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Mylar Bags, Oxygen Absorbers and Advice and Beans as a Full-Time Job

For those of you who have read my ‘About Page’, you will have seen that I worked as a Procurement Manager for a large corporation for many years.  As of yesterday, that is no longer the case.  I decided that this business (Advice and Beans) was doing well enough that I would make the leap of faith and do it full time.  As some of my earlier posts have alluded to, I believe that anyone with a dream, the willingness to work hard, and the blessings of their creator, can build something of their own.  As I knew that my relationship with my previous employer was getting tenuous, I made preparing for the inevitable move my number one priority for about the last 6 months.  In my opinion, employment status is one of the biggest reasons to make preparedness a part of one’s life.  Here are some of the things I did to get ready for the day when I would have to leave my day job:

1)  Have a plan – While I hoped that Mylar Bags and Oxygen Absorbers could be a full-time job, I also know the risks of putting all of my eggs in one basket.  I actively searched out new product lines (Such as the Gamma Seal Lids, buckets, desiccant, Rothco and some others I haven’t even gotten around to selling yet), started some basic advertising, and worked pretty much all the time.  While working 16 hours a day is not the way I want to live my life forever, I knew in this case that for every day when I had two incomes coming in, it would better prepare us for when one of those went away.   Even if starting a business is not your thing, a part-time job never hurt anyone!  The steps below were additional parts of the plan.

2)  Save, save, save – Even prior to starting Advice and Beans, my wife and I always saved a good portion of our pay, upwards of 30% or more when we could manage.  When I knew I might have to leave my job, that number became more like 50%.  Living on less than you make is the best, and some say only, way to build financial security.  While it has been easier in recent years due to rising income, dual income, and becoming debt free, I made saving a habit even when I was making $8 an hour as a temporary 12 years ago.  Every paycheck, I put money in an envelope, whether it was $5 or some weeks $20.  Having even that little savings available to handle some basic emergencies is a lifesaver and can save you from having to put it on a credit card.  Some folks say there is never enough money for them to save, and that can be true if you pay yourself last all the time.  Pay the savings envelope first when you get paid, and anyone can do it.

3)  Give Things Up – My wife and I, while we have some nice things, are also willing to sacrifice when we need to.  We cancelled our cable TV over 2 years ago and have saved over $2000 by not having it.  I gave up Dunkin Donuts coffee every morning at work, saving $500 a year.  Additionally we sold and continue to sell a huge variety of stuff in our household.  Books, movies, games, collectibles, we sell all of it.  And not only did that make us some extra money to save, it also cleared much of the clutter from our lives.  Giving up any one thing might not make one financially secure, but making some regular cuts or selling things you might not use often can help your budget a great deal.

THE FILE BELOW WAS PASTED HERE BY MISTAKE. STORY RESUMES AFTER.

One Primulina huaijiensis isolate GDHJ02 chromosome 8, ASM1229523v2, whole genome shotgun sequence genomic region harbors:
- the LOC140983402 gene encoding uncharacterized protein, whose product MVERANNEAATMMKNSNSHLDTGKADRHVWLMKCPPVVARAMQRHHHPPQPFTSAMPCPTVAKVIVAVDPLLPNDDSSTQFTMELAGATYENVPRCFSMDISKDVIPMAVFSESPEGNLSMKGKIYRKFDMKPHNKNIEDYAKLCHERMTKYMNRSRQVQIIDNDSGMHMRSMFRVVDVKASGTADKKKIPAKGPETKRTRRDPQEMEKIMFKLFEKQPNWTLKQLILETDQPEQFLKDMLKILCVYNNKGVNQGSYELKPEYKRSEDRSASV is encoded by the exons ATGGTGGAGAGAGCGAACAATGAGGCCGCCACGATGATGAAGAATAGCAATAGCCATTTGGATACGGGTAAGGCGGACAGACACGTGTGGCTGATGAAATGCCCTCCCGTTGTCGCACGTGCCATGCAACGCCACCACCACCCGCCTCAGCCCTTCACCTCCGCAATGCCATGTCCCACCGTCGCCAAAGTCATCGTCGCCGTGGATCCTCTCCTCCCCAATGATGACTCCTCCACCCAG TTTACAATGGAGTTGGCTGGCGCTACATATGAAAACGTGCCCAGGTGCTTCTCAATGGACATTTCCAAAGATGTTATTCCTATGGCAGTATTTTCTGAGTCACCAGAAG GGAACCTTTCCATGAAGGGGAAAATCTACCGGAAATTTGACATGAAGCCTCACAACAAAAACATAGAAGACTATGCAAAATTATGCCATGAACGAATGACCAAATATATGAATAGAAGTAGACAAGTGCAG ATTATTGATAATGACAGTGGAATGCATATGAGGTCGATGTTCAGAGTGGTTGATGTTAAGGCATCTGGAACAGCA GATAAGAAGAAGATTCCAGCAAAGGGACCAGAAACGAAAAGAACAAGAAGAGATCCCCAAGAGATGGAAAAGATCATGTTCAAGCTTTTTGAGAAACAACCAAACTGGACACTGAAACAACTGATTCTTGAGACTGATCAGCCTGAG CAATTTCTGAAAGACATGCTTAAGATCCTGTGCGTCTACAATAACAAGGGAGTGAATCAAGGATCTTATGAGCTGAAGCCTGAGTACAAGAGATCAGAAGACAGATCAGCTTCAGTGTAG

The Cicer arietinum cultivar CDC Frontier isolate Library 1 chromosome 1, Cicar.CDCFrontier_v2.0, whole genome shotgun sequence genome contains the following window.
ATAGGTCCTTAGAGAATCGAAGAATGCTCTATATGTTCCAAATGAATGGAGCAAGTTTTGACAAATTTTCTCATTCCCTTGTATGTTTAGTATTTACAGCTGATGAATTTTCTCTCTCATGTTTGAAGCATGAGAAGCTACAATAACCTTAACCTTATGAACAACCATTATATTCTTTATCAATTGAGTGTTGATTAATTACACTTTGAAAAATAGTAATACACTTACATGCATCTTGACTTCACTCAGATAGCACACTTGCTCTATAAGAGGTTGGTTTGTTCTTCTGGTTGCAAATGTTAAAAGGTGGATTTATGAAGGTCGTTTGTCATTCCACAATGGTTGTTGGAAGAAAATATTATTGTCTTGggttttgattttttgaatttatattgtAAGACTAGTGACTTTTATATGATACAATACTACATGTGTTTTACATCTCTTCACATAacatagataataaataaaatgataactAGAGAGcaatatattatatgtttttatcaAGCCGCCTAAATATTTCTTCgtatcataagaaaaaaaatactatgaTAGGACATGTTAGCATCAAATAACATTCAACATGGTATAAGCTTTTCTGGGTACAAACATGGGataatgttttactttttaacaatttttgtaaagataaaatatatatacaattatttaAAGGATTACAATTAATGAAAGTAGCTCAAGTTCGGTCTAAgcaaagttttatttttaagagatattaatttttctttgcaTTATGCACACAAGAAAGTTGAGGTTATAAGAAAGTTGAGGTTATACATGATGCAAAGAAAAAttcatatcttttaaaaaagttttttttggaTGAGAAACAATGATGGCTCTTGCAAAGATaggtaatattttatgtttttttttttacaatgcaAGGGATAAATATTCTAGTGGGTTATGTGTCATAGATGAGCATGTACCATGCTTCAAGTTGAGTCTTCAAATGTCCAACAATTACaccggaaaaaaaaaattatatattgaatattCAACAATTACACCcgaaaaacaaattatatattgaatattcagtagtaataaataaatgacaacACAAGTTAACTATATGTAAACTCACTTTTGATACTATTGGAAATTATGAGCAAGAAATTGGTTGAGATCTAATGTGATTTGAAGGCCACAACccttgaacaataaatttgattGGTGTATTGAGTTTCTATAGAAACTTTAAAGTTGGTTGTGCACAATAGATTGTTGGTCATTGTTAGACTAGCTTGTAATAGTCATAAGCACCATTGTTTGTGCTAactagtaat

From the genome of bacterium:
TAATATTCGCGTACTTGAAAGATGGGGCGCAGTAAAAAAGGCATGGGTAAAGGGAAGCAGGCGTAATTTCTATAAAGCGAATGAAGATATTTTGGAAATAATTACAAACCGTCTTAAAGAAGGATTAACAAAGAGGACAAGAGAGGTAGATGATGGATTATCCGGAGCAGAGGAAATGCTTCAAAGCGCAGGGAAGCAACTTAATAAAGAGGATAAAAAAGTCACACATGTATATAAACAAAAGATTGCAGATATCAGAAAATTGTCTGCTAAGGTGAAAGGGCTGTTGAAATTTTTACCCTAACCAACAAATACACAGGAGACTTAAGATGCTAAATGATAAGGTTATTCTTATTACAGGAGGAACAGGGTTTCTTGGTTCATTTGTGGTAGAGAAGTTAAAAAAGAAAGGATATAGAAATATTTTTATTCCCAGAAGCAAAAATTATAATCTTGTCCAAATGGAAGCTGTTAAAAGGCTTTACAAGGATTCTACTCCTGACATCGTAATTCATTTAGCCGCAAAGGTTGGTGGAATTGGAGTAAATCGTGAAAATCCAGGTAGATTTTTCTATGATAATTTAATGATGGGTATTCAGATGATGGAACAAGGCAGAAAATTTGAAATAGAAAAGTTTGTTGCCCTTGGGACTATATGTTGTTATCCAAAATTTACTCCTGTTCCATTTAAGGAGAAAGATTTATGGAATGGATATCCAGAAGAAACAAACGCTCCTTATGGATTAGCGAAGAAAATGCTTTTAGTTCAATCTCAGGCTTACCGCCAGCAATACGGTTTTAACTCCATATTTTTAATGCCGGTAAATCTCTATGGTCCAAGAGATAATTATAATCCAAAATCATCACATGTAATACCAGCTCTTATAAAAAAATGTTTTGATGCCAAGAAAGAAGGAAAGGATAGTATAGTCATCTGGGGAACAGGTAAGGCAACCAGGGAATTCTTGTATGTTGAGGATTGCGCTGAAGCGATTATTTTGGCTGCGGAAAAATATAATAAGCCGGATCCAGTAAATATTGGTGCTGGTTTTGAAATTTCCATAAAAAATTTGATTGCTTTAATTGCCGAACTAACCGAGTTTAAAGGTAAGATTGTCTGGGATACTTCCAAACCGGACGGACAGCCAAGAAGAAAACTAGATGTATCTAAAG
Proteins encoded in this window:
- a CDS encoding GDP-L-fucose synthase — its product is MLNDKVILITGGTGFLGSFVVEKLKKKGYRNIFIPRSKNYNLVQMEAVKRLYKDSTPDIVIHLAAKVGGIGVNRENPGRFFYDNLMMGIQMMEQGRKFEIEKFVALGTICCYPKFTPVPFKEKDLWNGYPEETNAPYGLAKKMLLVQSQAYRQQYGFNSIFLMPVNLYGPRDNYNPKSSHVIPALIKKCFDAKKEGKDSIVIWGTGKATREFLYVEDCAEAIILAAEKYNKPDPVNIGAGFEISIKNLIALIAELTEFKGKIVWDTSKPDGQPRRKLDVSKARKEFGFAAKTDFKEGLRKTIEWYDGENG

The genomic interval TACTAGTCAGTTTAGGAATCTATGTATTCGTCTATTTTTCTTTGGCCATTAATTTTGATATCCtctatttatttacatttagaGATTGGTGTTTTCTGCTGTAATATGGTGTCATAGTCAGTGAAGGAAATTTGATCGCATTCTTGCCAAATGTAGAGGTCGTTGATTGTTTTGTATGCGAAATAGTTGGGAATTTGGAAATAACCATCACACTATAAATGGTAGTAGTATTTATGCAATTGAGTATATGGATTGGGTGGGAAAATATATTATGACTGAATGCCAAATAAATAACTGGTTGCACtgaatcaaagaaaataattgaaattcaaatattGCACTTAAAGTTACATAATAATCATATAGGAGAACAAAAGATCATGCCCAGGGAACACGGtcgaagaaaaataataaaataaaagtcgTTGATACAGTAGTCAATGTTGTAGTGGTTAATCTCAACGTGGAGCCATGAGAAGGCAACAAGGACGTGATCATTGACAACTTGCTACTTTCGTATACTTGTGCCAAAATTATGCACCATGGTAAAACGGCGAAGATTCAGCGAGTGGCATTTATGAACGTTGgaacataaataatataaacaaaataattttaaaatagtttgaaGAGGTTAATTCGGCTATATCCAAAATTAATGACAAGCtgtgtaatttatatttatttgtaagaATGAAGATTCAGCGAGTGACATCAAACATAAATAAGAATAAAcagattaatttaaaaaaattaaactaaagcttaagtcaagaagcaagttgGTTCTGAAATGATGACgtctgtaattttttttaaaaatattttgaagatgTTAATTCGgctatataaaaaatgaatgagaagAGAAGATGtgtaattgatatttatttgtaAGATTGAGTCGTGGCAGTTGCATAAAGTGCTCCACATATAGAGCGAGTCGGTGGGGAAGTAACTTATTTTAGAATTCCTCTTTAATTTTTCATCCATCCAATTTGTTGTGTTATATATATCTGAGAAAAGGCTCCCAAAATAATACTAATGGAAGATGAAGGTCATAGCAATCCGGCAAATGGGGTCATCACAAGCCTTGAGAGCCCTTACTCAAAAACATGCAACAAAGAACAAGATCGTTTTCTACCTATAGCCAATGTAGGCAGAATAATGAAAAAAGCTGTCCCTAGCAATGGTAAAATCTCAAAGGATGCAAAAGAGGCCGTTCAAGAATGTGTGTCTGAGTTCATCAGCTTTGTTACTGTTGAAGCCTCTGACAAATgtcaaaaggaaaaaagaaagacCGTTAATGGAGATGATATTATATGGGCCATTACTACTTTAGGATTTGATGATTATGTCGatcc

4)  Do Something, Anything, to Make Some Extra Money- My original goal with Advice and Beans was to make an extra $20 a day.  I figured an extra $7000 a year would make a great difference in my families financial condition.  Starting small also meant not writing huge checks and taking unnecessary chances.  So in the beginning, I would buy a case or two of supplies and try to sell them on eBay and Amazon.  Once I sold out of those, I rolled that money over until I could buy 5 cases at a time and get a better price.  Eventually it got the point where the business, while not generating any ‘income’, was able to buy larger and larger increments of inventory, up to and including multiple pallets nowadays, drastically improving our buying power.  I say this to make the point that while sometimes risk is good, it doesn’t have to be a part of starting a business as I’ve heard some say.  Sure, I could have started out writing $10,000 checks to suppliers (well, not too many of those)…but only at an unacceptable risk to my family.  So for those who are thinking about starting a business…start small and cash-flow your way to big.  That’s infinitely better than writing some huge checks only to find out you have no market for whatever it is you want to sell.

This whole adventure demostrates exactly why we (or at least I) prepare.  Having a couple of years of food on hand certainly provides some comfort in knowing that if the business goes sour, at least I can feed my family.  I’ve learned some new skills, such as researching suppliers, doing complicated taxes, and dealing with beauracracies (oooh, my favorite part!).  I’ve also learned a bit of patience and adaptability…especially these last few months when my best suppliers all flaked and went out-of-stock.   When I didn’t have big oxygen absorbers, I substituted mediums; now that I am out of mediums, I am substituting smalls for some SKU’s.  The point is to keep moving forward and building momentum, even when it seems things aren’t going great.

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24

03 2011

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